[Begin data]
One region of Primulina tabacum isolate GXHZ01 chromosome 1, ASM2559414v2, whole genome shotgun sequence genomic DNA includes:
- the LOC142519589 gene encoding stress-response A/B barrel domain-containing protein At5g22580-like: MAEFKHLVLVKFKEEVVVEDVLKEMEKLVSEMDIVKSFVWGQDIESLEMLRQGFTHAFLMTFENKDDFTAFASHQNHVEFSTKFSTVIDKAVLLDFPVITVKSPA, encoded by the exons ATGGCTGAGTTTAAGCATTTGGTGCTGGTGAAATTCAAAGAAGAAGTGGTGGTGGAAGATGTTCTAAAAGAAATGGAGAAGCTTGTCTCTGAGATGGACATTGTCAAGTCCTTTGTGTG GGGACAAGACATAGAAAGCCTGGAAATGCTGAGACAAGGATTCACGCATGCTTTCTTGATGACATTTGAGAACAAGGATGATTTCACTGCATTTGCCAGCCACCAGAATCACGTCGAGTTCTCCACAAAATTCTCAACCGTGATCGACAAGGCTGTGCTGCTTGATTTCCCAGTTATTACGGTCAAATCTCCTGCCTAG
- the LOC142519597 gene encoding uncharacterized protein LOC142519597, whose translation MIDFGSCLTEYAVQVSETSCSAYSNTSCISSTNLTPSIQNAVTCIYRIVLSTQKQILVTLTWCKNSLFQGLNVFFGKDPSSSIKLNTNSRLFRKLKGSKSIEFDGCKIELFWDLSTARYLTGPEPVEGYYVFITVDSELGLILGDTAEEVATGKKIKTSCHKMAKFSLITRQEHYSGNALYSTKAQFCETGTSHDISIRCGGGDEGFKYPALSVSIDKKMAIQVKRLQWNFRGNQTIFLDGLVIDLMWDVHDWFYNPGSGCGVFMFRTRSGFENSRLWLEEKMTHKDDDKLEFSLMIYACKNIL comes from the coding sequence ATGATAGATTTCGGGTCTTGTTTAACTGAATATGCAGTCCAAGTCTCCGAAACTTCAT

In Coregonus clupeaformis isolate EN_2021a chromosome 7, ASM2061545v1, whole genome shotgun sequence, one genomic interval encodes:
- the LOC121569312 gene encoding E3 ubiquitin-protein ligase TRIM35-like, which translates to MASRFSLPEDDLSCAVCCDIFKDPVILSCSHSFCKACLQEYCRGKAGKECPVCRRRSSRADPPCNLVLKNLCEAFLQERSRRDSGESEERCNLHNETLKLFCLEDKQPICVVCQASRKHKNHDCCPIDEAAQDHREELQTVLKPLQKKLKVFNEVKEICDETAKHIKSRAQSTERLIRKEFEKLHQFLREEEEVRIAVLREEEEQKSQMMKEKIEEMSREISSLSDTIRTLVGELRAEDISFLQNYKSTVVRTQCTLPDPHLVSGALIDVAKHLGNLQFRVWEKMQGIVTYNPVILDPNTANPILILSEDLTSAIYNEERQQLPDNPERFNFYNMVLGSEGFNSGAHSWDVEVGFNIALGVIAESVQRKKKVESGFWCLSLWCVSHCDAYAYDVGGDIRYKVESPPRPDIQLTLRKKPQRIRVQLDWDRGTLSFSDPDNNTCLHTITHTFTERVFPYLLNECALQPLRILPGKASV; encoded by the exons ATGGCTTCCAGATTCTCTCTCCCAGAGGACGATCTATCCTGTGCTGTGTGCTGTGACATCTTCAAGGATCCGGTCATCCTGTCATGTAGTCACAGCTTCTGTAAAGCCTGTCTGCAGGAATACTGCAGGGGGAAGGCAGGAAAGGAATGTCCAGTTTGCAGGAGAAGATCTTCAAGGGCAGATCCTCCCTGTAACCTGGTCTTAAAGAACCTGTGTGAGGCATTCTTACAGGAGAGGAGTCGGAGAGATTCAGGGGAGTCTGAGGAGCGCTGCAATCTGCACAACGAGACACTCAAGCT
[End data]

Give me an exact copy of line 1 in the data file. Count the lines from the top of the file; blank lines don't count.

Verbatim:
One region of Primulina tabacum isolate GXHZ01 chromosome 1, ASM2559414v2, whole genome shotgun sequence genomic DNA includes: